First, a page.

What does sustainability mean in the context of curriculum leadership and a development in the 21st century university Claire McAvinia, Barry Ryan, Olivia Freeman, Odette Gabaudan, Colm O’Kane, Robert Tully

Assessment Community of Practice (CoP): Sharing ideas, tools and approaches in an era of dynamic change Fiona O’Riordan, Mary Fitzpatrick

Supporting staff in ever increasing digital circles Lisa Gray

Seeing things differently in educational development: the possibilities and challenges of an inter-institutional peer observation scheme Catriona Cunningham, Catherine Bovill

14.30 – 15.15 Parallel Session 3

Staff Development in Uncertain Times Chris Whiting, Sue Gill, Emma McCulloch

Exploring the impact of Post-graduate Certificates in teaching and learning at UK universities Carole Davis, Antony Aleksiev

Planning future staff development: Using an evaluation and impact model Rachel Curzon, Craig Tucker

Pioneering a new career pathway in education and scholarship Susan Smith, David Walker

15.15 – 15.45      Coffee Break

15.45 – 16.30 Parallel Session 4

A comparative analysis of architectural education between United Kingdom and Pakistan Anosh Nadeem Butt and 36b Rethinking Admissions Processes for Non-Traditional Entreprenuership Programmes in the UK Higher Education Sector Simon Finley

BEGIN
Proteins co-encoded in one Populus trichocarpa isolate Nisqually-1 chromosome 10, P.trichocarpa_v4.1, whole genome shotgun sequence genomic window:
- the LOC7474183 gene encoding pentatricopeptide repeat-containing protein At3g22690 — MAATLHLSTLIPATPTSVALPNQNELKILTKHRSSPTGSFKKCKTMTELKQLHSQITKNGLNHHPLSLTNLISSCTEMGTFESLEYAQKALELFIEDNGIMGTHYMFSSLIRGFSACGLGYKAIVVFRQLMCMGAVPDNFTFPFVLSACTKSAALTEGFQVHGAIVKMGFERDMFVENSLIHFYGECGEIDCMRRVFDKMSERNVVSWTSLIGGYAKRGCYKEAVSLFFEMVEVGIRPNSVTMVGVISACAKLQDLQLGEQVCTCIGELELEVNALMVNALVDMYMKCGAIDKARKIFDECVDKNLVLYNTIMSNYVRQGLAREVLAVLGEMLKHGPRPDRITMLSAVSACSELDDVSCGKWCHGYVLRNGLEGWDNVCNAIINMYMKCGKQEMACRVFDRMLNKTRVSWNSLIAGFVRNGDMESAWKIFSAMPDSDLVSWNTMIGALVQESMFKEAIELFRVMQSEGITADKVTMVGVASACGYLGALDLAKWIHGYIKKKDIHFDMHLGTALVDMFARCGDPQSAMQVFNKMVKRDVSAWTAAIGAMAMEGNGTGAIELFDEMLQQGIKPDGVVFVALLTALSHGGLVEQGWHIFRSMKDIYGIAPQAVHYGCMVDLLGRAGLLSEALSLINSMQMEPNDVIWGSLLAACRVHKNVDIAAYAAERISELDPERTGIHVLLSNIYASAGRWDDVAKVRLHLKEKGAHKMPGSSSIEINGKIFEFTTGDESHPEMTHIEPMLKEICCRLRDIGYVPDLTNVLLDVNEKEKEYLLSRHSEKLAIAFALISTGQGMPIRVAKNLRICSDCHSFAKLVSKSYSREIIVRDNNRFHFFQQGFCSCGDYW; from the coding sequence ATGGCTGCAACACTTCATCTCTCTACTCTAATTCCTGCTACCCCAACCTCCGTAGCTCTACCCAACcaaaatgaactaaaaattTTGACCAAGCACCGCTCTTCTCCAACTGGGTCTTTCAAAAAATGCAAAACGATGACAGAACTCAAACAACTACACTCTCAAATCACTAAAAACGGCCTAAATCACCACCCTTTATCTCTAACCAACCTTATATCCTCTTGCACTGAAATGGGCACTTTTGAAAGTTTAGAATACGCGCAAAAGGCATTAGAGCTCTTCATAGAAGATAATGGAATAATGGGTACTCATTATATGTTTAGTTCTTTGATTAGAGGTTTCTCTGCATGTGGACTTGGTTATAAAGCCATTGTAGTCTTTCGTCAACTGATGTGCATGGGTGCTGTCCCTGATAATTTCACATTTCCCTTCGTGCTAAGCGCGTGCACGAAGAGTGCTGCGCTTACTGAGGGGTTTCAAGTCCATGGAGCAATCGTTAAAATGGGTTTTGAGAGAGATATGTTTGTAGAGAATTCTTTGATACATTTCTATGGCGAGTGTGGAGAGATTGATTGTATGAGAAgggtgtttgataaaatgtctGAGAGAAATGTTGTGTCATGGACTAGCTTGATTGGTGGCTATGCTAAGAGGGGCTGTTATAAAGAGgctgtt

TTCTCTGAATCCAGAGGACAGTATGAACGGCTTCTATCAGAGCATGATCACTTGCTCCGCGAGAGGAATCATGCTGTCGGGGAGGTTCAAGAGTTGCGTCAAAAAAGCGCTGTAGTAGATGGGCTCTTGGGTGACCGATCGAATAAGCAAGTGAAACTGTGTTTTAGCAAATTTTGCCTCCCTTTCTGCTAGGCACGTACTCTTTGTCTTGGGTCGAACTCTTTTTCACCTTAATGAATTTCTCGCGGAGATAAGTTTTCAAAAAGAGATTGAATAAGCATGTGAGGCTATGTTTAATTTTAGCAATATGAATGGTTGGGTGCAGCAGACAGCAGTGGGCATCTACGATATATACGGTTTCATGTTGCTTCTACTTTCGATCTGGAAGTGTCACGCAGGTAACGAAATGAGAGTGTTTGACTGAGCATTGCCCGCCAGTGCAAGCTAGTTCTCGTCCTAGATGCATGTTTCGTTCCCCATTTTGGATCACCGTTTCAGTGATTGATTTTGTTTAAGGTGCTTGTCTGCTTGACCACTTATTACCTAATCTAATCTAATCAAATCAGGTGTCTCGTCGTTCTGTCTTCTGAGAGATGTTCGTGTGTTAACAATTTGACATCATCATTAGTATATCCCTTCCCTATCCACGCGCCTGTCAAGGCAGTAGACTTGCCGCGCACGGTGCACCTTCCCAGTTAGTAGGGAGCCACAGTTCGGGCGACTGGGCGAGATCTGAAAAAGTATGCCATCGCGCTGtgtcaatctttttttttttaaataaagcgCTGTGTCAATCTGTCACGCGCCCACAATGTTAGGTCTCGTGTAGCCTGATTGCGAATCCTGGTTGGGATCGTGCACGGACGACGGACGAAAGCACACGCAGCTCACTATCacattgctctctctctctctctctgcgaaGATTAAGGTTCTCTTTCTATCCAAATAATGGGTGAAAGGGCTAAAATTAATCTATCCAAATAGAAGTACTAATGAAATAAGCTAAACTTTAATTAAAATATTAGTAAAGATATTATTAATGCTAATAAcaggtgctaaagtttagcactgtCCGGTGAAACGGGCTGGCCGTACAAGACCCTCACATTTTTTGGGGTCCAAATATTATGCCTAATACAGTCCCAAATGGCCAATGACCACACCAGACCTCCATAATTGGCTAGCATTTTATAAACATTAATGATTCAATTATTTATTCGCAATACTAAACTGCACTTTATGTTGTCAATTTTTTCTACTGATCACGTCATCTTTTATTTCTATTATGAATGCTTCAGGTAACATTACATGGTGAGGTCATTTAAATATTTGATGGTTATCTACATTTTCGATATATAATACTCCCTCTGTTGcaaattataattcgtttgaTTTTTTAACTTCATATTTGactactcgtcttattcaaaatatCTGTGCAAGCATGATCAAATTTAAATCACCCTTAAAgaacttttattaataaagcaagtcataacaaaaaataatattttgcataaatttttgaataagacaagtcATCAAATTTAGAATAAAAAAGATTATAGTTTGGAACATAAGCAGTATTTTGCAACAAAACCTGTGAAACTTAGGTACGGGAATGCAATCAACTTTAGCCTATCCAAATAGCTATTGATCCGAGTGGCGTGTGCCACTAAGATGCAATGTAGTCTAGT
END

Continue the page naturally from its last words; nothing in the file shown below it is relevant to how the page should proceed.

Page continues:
Understanding the factors which support the work of faculty and centrally based academic developers in bringing about positive change – Carole Davis

‘Learning our 3Rs’ – Review, Revise and Restructure in HE Louise Naylor, Alexander Hensby

Workshop to Workplace: how can we better enable the transfer of learning from CPD workshops? Jordan Napier, Susie Schofield, Mandy Moffat, Harm Peters, Ásta Bryndís Schram

16.30- 17.30       Networking

Getting Published with SEDA James Wisdom (Chair, SEDA Educational Developments Magazine Editorial Committee)

SEDA-PDF – come and find out more Giles Martin (SEDA PDF)

19.00     Drinks Reception

19.30     Dinner

Day Two – Friday 3rd December

09.00 – 09.30      Registration, tea and coffee

09.25 – 09.35      Welcome to day 2

09.35 – 10.25      Opening Keynote – Rethinking the remit of the university: interlinking policy and practice in learning and teaching

Simon Varwell from Student Partnerships in Quality Scotland (SPARQS)

Prof Keith Smyth University of Highlands and Islands

3rd Speaker to be confirmed

Where to go next? (and what should we do about it?) – hosted by Peter Hartley